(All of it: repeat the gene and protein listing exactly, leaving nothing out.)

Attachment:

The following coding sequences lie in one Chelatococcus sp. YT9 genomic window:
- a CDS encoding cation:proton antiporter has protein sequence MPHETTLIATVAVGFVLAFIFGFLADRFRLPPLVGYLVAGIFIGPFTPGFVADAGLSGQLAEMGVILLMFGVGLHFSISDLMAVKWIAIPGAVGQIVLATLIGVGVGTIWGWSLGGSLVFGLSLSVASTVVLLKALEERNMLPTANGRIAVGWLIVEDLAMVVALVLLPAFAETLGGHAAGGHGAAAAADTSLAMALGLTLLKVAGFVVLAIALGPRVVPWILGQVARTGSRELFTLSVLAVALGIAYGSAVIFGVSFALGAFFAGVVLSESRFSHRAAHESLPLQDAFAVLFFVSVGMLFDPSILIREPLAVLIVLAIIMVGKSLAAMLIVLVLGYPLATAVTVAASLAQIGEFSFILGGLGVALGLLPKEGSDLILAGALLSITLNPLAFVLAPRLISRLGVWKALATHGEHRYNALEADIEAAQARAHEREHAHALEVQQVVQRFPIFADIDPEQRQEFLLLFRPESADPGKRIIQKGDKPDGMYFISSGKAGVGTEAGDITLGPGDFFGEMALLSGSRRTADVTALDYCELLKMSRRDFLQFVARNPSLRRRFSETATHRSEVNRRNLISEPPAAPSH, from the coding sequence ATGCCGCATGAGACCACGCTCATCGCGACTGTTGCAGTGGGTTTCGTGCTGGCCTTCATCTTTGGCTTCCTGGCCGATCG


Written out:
The following coding sequences lie in one Chelatococcus sp. YT9 genomic window:
- a CDS encoding cation:proton antiporter has protein sequence MPHETTLIATVAVGFVLAFIFGFLADRFRLPPLVGYLVAGIFIGPFTPGFVADAGLSGQLAEMGVILLMFGVGLHFSISDLMAVKWIAIPGAVGQIVLATLIGVGVGTIWGWSLGGSLVFGLSLSVASTVVLLKALEERNMLPTANGRIAVGWLIVEDLAMVVALVLLPAFAETLGGHAAGGHGAAAAADTSLAMALGLTLLKVAGFVVLAIALGPRVVPWILGQVARTGSRELFTLSVLAVALGIAYGSAVIFGVSFALGAFFAGVVLSESRFSHRAAHESLPLQDAFAVLFFVSVGMLFDPSILIREPLAVLIVLAIIMVGKSLAAMLIVLVLGYPLATAVTVAASLAQIGEFSFILGGLGVALGLLPKEGSDLILAGALLSITLNPLAFVLAPRLISRLGVWKALATHGEHRYNALEADIEAAQARAHEREHAHALEVQQVVQRFPIFADIDPEQRQEFLLLFRPESADPGKRIIQKGDKPDGMYFISSGKAGVGTEAGDITLGPGDFFGEMALLSGSRRTADVTALDYCELLKMSRRDFLQFVARNPSLRRRFSETATHRSEVNRRNLISEPPAAPSH, from the coding sequence ATGCCGCATGAGACCACGCTCATCGCGACTGTTGCAGTGGGTTTCGTGCTGGCCTTCATCTTTGGCTTCCTGGCCGATCG